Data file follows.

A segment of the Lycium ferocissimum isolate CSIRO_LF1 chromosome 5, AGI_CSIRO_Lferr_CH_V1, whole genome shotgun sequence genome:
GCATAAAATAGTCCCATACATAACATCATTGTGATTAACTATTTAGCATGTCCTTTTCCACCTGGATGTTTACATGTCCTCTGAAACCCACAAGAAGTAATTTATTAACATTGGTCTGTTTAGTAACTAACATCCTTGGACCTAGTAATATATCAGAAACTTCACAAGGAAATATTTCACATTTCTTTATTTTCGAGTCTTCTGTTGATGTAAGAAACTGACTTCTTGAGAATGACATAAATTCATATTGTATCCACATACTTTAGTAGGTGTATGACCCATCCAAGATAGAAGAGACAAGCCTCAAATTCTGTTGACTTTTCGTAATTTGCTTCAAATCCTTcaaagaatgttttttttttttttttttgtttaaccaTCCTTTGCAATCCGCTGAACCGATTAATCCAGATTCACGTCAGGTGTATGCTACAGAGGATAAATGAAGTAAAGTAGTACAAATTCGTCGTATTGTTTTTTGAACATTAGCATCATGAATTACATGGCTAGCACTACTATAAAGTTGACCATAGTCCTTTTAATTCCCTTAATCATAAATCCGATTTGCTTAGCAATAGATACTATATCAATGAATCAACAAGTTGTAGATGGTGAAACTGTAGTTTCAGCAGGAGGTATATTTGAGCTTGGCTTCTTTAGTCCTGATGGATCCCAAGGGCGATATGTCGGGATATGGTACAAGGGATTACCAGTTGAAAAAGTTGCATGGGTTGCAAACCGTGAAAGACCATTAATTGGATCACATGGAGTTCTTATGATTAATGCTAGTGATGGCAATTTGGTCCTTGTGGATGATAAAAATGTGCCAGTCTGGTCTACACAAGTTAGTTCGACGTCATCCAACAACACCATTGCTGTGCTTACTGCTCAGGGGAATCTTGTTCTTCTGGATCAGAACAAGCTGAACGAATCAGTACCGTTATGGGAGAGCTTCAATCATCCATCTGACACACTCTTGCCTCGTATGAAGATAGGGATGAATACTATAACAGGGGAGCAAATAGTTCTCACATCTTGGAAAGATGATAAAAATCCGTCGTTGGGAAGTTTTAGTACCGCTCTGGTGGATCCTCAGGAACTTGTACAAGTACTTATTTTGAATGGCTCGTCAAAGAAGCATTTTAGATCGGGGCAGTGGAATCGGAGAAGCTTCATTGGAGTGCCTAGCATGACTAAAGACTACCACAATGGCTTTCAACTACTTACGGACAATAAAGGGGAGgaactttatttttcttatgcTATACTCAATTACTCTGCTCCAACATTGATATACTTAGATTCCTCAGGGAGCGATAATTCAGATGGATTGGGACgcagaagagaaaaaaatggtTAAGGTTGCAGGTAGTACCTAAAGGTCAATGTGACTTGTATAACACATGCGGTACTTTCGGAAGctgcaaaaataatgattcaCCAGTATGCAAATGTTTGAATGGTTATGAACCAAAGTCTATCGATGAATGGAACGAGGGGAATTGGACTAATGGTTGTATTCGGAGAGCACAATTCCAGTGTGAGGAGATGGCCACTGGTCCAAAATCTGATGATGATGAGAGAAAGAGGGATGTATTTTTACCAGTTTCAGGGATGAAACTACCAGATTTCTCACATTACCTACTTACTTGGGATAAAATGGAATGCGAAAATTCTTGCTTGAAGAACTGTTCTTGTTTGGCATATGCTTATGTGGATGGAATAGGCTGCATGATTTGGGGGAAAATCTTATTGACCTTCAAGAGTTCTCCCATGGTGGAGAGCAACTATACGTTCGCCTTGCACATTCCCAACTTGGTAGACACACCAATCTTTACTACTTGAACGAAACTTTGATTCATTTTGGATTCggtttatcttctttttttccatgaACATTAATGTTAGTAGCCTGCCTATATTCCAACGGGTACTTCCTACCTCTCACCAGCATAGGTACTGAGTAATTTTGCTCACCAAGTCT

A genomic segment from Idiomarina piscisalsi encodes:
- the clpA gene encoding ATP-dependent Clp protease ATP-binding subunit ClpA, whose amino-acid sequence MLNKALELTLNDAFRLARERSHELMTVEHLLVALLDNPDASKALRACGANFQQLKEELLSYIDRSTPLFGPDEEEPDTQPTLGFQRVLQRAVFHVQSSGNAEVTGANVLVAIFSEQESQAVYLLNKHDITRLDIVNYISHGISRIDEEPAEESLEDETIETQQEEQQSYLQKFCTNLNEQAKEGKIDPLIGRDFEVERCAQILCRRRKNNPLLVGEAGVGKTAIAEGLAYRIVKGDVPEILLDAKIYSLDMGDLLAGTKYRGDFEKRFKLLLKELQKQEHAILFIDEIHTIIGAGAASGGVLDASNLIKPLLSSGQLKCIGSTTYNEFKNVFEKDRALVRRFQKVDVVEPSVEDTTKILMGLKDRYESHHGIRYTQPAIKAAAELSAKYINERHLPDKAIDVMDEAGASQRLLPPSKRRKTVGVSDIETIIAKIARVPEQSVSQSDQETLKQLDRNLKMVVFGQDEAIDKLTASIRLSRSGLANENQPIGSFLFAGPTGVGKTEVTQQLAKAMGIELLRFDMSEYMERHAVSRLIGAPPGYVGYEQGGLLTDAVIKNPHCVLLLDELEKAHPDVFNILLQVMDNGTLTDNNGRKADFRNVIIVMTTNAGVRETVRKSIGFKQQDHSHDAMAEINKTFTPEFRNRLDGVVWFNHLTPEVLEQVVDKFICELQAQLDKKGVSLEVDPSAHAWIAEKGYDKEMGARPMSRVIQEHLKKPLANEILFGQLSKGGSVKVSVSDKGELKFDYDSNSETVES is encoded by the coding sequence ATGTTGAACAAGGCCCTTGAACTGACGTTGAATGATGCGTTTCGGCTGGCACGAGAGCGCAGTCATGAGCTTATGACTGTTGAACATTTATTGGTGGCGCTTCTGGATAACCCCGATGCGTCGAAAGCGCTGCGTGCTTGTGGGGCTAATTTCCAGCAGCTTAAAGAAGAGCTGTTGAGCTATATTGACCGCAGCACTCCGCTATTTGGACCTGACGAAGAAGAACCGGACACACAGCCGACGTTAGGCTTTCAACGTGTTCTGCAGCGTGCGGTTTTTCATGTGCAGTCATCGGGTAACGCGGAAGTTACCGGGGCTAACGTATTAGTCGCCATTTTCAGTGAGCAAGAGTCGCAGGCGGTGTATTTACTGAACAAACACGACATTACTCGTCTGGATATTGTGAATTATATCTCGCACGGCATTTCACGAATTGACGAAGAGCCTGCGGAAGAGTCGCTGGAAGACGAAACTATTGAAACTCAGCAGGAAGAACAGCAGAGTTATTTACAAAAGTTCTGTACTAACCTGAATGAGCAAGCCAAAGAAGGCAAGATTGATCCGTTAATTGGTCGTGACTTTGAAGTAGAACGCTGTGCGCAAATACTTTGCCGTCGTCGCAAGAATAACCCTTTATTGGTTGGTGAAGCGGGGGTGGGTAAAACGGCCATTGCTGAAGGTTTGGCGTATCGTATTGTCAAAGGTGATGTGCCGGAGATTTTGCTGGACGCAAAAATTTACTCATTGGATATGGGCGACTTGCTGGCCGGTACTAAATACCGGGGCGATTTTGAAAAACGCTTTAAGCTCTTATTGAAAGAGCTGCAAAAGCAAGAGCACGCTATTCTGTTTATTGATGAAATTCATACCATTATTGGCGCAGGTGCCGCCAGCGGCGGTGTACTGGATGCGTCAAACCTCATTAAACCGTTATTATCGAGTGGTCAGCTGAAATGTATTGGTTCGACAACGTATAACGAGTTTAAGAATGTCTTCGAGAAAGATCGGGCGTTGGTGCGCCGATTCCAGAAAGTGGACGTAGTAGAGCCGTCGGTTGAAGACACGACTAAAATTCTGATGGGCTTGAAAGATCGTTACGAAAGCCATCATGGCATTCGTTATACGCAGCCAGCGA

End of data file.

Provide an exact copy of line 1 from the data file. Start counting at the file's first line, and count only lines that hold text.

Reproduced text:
A segment of the Lycium ferocissimum isolate CSIRO_LF1 chromosome 5, AGI_CSIRO_Lferr_CH_V1, whole genome shotgun sequence genome: